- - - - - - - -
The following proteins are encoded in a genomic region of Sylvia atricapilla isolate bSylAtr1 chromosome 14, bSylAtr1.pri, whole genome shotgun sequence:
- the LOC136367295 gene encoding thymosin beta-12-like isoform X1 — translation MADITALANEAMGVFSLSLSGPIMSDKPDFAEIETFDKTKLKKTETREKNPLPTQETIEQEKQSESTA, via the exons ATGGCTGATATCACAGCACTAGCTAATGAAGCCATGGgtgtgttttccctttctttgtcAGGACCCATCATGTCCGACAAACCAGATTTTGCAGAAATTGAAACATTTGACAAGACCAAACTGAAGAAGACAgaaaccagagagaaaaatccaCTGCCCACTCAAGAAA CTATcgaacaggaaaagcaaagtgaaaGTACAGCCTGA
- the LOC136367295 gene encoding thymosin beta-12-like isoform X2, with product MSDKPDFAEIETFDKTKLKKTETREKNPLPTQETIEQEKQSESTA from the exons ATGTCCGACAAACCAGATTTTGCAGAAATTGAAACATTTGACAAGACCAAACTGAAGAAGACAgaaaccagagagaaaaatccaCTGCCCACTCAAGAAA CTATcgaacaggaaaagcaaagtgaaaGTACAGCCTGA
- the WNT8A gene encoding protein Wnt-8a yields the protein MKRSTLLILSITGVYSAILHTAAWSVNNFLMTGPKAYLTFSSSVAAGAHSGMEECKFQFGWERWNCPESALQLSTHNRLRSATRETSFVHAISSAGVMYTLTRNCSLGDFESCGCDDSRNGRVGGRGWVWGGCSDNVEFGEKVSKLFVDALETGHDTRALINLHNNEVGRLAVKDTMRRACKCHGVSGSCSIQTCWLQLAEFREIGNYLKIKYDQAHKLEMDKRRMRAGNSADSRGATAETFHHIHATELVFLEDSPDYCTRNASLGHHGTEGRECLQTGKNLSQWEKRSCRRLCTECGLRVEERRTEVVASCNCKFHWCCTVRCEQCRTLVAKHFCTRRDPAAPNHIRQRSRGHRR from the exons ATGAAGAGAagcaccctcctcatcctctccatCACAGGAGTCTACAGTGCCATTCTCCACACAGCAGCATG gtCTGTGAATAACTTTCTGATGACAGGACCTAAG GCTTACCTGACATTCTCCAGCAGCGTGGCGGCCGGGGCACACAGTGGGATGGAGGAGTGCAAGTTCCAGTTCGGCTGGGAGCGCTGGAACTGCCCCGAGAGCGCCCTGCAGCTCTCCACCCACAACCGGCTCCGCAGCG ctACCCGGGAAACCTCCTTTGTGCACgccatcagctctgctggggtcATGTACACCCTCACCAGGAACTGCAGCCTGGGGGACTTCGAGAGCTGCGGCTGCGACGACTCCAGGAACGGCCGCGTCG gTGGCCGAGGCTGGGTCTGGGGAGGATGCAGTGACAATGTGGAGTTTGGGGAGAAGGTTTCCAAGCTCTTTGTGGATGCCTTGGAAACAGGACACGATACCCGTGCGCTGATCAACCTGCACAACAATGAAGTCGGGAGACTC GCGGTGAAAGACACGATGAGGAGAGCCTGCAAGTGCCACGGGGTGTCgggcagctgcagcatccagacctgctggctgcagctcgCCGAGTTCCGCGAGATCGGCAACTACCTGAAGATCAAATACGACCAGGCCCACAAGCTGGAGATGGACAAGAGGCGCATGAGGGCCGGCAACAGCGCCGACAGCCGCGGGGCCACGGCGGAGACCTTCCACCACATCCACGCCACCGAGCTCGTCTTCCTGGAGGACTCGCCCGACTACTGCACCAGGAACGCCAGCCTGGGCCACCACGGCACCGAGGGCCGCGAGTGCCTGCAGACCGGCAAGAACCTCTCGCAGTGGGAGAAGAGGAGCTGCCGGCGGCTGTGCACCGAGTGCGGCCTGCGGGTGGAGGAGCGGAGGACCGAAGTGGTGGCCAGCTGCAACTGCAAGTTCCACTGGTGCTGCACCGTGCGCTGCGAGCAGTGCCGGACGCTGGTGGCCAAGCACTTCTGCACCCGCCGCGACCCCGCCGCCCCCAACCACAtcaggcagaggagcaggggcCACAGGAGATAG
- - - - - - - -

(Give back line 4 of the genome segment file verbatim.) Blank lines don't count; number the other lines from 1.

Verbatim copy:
- the WNT8A gene encoding protein Wnt-8a yields the protein MKRSTLLILSITGVYSAILHTAAWSVNNFLMTGPKAYLTFSSSVAAGAHSGMEECKFQFGWERWNCPESALQLSTHNRLRSATRETSFVHAISSAGVMYTLTRNCSLGDFESCGCDDSRNGRVGGRGWVWGGCSDNVEFGEKVSKLFVDALETGHDTRALINLHNNEVGRLAVKDTMRRACKCHGVSGSCSIQTCWLQLAEFREIGNYLKIKYDQAHKLEMDKRRMRAGNSADSRGATAETFHHIHATELVFLEDSPDYCTRNASLGHHGTEGRECLQTGKNLSQWEKRSCRRLCTECGLRVEERRTEVVASCNCKFHWCCTVRCEQCRTLVAKHFCTRRDPAAPNHIRQRSRGHRR from the exons ATGAAGAGAagcaccctcctcatcctctccatCACAGGAGTCTACAGTGCCATTCTCCACACAGCAGCATG gtCTGTGAATAACTTTCTGATGACAGGACCTAAG GCTTACCTGACATTCTCCAGCAGCGTGGCGGCCGGGGCACACAGTGGGATGGAGGAGTGCAAGTTCCAGTTCGGCTGGGAGCGCTGGAACTGCCCCGAGAGCGCCCTGCAGCTCTCCACCCACAACCGGCTCCGCAGCG ctACCCGGGAAACCTCCTTTGTGCACgccatcagctctgctggggtcATGTACACCCTCACCAGGAACTGCAGCCTGGGGGACTTCGAGAGCTGCGGCTGCGACGACTCCAGGAACGGCCGCGTCG gTGGCCGAGGCTGGGTCTGGGGAGGATGCAGTGACAATGTGGAGTTTGGGGAGAAGGTTTCCAAGCTCTTTGTGGATGCCTTGGAAACAGGACACGATACCCGTGCGCTGATCAACCTGCACAACAATGAAGTCGGGAGACTC GCGGTGAAAGACACGATGAGGAGAGCCTGCAAGTGCCACGGGGTGTCgggcagctgcagcatccagacctgctggctgcagctcgCCGAGTTCCGCGAGATCGGCAACTACCTGAAGATCAAATACGACCAGGCCCACAAGCTGGAGATGGACAAGAGGCGCATGAGGGCCGGCAACAGCGCCGACAGCCGCGGGGCCACGGCGGAGACCTTCCACCACATCCACGCCACCGAGCTCGTCTTCCTGGAGGACTCGCCCGACTACTGCACCAGGAACGCCAGCCTGGGCCACCACGGCACCGAGGGCCGCGAGTGCCTGCAGACCGGCAAGAACCTCTCGCAGTGGGAGAAGAGGAGCTGCCGGCGGCTGTGCACCGAGTGCGGCCTGCGGGTGGAGGAGCGGAGGACCGAAGTGGTGGCCAGCTGCAACTGCAAGTTCCACTGGTGCTGCACCGTGCGCTGCGAGCAGTGCCGGACGCTGGTGGCCAAGCACTTCTGCACCCGCCGCGACCCCGCCGCCCCCAACCACAtcaggcagaggagcaggggcCACAGGAGATAG